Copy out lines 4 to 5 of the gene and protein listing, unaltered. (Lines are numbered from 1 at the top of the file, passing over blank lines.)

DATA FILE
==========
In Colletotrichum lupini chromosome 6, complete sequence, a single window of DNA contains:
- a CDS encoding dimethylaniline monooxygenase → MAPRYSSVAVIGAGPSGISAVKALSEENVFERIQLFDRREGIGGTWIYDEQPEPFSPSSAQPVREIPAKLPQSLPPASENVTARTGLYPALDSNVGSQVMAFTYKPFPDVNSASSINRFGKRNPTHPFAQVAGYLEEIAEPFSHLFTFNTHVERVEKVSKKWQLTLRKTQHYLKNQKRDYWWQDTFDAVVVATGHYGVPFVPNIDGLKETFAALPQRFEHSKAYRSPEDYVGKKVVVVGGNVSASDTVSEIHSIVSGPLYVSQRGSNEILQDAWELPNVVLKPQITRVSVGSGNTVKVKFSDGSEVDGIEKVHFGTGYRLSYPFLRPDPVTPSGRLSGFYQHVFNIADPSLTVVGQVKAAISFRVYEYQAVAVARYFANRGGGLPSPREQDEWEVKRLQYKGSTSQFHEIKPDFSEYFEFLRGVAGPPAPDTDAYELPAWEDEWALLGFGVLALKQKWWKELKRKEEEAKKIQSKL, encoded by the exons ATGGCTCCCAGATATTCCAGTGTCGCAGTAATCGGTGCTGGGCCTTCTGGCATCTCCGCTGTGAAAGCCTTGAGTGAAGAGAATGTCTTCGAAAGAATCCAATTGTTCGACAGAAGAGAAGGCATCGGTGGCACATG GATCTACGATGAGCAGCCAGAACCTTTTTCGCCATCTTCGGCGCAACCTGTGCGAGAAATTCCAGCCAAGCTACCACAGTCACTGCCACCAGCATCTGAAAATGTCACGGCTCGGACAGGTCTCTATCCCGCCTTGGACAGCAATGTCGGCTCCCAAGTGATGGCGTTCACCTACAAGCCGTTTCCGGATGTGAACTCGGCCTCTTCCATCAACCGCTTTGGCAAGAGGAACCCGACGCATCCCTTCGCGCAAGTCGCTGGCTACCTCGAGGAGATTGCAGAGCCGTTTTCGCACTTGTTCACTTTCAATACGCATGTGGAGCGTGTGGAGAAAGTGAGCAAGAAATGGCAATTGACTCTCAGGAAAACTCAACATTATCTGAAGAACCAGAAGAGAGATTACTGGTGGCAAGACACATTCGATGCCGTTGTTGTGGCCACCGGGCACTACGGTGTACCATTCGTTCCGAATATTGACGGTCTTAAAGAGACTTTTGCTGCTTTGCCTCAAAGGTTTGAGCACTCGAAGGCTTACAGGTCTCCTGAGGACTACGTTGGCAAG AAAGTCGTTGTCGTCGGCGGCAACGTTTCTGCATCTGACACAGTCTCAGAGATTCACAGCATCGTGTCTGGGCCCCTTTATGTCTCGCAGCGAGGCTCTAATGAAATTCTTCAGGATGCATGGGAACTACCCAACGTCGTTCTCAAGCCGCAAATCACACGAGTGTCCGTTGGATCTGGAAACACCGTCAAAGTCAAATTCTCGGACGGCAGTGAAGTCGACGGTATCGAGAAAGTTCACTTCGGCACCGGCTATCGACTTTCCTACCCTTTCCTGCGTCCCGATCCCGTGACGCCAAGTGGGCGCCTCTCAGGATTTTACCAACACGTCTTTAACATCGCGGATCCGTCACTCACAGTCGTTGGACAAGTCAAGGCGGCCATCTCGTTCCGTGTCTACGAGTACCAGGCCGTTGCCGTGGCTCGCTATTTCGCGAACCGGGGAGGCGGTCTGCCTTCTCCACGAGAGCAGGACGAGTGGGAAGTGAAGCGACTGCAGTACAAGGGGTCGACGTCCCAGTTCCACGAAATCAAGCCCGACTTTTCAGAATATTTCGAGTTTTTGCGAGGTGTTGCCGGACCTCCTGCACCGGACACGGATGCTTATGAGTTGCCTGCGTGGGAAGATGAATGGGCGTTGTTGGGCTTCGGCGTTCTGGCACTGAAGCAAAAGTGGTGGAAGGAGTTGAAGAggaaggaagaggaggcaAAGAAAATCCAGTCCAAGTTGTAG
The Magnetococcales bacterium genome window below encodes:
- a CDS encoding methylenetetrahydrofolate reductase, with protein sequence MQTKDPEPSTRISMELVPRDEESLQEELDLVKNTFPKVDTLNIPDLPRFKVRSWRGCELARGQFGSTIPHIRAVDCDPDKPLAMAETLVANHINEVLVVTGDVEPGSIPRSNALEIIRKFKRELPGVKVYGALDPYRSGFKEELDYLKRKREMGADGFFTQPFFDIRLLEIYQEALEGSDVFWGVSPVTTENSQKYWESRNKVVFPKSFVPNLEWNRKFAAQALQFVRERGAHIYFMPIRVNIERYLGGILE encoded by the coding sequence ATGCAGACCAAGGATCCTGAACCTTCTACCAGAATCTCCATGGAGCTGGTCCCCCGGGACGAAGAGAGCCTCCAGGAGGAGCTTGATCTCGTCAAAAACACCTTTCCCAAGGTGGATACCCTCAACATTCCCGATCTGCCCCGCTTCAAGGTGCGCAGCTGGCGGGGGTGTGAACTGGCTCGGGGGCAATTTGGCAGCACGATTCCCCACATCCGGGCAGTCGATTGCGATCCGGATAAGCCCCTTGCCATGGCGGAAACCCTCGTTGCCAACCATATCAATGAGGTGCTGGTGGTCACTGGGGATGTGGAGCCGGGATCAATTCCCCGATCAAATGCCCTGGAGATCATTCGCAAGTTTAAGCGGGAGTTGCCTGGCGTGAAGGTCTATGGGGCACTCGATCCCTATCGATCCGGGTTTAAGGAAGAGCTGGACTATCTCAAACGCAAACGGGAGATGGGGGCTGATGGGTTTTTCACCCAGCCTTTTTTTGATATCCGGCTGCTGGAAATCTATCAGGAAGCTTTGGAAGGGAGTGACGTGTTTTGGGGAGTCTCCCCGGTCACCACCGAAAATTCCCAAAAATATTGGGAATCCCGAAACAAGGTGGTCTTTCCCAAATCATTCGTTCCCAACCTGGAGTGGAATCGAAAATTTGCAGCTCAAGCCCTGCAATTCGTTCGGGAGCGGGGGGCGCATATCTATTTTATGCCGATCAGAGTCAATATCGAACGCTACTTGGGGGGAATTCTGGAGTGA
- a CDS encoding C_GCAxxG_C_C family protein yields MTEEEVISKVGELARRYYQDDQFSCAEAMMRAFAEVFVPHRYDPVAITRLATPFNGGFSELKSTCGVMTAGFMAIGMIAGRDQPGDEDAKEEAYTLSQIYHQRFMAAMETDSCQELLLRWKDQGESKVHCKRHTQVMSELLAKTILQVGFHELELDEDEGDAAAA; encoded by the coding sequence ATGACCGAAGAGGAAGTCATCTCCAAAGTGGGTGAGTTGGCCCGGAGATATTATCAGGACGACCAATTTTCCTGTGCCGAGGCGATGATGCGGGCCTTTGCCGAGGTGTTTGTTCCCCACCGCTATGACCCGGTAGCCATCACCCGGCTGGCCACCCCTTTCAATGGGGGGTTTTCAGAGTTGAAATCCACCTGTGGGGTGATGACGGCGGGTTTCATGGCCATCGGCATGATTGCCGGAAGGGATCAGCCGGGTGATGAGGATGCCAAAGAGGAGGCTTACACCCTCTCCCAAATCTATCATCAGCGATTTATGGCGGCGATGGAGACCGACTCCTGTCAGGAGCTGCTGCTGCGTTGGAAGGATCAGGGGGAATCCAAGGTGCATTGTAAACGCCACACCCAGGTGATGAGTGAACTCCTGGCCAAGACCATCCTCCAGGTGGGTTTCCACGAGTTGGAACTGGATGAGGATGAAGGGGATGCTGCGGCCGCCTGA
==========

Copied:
- a CDS encoding methylenetetrahydrofolate reductase, with protein sequence MQTKDPEPSTRISMELVPRDEESLQEELDLVKNTFPKVDTLNIPDLPRFKVRSWRGCELARGQFGSTIPHIRAVDCDPDKPLAMAETLVANHINEVLVVTGDVEPGSIPRSNALEIIRKFKRELPGVKVYGALDPYRSGFKEELDYLKRKREMGADGFFTQPFFDIRLLEIYQEALEGSDVFWGVSPVTTENSQKYWESRNKVVFPKSFVPNLEWNRKFAAQALQFVRERGAHIYFMPIRVNIERYLGGILE encoded by the coding sequence ATGCAGACCAAGGATCCTGAACCTTCTACCAGAATCTCCATGGAGCTGGTCCCCCGGGACGAAGAGAGCCTCCAGGAGGAGCTTGATCTCGTCAAAAACACCTTTCCCAAGGTGGATACCCTCAACATTCCCGATCTGCCCCGCTTCAAGGTGCGCAGCTGGCGGGGGTGTGAACTGGCTCGGGGGCAATTTGGCAGCACGATTCCCCACATCCGGGCAGTCGATTGCGATCCGGATAAGCCCCTTGCCATGGCGGAAACCCTCGTTGCCAACCATATCAATGAGGTGCTGGTGGTCACTGGGGATGTGGAGCCGGGATCAATTCCCCGATCAAATGCCCTGGAGATCATTCGCAAGTTTAAGCGGGAGTTGCCTGGCGTGAAGGTCTATGGGGCACTCGATCCCTATCGATCCGGGTTTAAGGAAGAGCTGGACTATCTCAAACGCAAACGGGAGATGGGGGCTGATGGGTTTTTCACCCAGCCTTTTTTTGATATCCGGCTGCTGGAAATCTATCAGGAAGCTTTGGAAGGGAGTGACGTGTTTTGGGGAGTCTCCCCGGTCACCACCGAAAATTCCCAAAAATATTGGGAATCCCGAAACAAGGTGGTCTTTCCCAAATCATTCGTTCCCAACCTGGAGTGGAATCGAAAATTTGCAGCTCAAGCCCTGCAATTCGTTCGGGAGCGGGGGGCGCATATCTATTTTATGCCGATCAGAGTCAATATCGAACGCTACTTGGGGGGAATTCTGGAGTGA
- a CDS encoding C_GCAxxG_C_C family protein yields MTEEEVISKVGELARRYYQDDQFSCAEAMMRAFAEVFVPHRYDPVAITRLATPFNGGFSELKSTCGVMTAGFMAIGMIAGRDQPGDEDAKEEAYTLSQIYHQRFMAAMETDSCQELLLRWKDQGESKVHCKRHTQVMSELLAKTILQVGFHELELDEDEGDAAAA; encoded by the coding sequence ATGACCGAAGAGGAAGTCATCTCCAAAGTGGGTGAGTTGGCCCGGAGATATTATCAGGACGACCAATTTTCCTGTGCCGAGGCGATGATGCGGGCCTTTGCCGAGGTGTTTGTTCCCCACCGCTATGACCCGGTAGCCATCACCCGGCTGGCCACCCCTTTCAATGGGGGGTTTTCAGAGTTGAAATCCACCTGTGGGGTGATGACGGCGGGTTTCATGGCCATCGGCATGATTGCCGGAAGGGATCAGCCGGGTGATGAGGATGCCAAAGAGGAGGCTTACACCCTCTCCCAAATCTATCATCAGCGATTTATGGCGGCGATGGAGACCGACTCCTGTCAGGAGCTGCTGCTGCGTTGGAAGGATCAGGGGGAATCCAAGGTGCATTGTAAACGCCACACCCAGGTGATGAGTGAACTCCTGGCCAAGACCATCCTCCAGGTGGGTTTCCACGAGTTGGAACTGGATGAGGATGAAGGGGATGCTGCGGCCGCCTGA